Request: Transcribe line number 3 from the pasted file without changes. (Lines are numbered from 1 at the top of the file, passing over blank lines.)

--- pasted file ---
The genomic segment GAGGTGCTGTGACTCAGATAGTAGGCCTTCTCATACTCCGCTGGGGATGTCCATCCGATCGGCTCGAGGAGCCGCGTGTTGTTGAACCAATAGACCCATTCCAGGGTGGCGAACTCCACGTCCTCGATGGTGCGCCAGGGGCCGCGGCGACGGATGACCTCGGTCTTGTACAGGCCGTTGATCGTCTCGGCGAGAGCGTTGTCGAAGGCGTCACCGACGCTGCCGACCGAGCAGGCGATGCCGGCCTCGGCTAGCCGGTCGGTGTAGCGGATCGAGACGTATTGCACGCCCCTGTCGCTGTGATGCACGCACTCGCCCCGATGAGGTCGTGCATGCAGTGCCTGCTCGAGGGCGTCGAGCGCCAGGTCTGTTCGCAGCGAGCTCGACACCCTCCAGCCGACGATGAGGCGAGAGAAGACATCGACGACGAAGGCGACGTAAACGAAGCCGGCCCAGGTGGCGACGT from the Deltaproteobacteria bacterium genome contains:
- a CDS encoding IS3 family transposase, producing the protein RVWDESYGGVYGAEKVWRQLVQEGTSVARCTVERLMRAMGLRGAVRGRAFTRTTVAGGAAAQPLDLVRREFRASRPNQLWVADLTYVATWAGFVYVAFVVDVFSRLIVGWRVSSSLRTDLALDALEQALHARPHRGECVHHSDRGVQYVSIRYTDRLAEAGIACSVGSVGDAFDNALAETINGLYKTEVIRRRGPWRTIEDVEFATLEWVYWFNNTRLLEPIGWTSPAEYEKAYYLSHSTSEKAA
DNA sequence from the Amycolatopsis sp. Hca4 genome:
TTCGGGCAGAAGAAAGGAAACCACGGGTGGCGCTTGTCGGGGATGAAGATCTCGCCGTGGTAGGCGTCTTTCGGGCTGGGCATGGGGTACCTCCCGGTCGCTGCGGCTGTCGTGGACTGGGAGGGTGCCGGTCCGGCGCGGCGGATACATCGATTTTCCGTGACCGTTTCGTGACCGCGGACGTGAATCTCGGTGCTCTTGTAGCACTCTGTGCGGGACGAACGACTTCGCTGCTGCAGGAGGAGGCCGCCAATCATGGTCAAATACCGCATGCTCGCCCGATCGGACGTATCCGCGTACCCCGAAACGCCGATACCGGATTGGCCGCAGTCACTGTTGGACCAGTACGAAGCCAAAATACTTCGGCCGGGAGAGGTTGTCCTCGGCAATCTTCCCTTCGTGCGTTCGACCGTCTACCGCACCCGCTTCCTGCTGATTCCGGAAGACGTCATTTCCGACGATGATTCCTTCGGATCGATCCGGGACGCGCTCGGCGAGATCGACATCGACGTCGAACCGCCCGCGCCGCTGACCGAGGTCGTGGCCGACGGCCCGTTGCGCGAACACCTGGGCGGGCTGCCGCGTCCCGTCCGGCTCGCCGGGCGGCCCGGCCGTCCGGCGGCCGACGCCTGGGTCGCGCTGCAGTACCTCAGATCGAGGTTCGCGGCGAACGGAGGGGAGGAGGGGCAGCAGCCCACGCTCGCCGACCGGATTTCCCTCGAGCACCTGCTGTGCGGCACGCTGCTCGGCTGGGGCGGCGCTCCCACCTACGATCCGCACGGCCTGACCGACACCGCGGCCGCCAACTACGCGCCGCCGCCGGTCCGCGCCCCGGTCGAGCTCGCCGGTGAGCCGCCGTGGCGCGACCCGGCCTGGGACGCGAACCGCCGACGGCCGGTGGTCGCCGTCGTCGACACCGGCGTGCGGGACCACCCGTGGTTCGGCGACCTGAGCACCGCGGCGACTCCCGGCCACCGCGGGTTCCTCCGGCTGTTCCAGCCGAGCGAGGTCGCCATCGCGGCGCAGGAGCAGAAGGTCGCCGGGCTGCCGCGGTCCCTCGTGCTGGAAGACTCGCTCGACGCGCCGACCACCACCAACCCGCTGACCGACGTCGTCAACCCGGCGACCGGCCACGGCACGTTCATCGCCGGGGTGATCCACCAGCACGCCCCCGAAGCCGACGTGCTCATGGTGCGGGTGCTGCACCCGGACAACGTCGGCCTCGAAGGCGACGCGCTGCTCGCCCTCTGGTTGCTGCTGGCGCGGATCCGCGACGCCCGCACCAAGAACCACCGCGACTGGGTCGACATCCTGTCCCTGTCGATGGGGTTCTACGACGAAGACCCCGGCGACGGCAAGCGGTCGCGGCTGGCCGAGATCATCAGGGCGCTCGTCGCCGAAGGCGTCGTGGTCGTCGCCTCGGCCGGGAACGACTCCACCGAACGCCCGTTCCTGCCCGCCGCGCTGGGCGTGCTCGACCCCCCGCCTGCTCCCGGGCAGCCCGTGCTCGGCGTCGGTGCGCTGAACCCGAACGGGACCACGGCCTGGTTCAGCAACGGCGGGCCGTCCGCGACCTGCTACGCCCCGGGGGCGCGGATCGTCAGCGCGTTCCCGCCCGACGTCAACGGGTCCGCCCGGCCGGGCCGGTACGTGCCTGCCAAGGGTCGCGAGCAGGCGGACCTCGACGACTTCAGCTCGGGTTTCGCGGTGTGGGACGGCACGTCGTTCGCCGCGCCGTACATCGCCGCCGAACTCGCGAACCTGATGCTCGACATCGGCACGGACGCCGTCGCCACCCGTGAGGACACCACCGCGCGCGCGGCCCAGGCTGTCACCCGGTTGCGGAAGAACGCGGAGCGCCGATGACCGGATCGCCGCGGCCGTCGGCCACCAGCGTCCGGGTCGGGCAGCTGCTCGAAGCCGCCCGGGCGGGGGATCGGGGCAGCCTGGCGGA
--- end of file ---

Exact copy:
DNA sequence from the Amycolatopsis sp. Hca4 genome: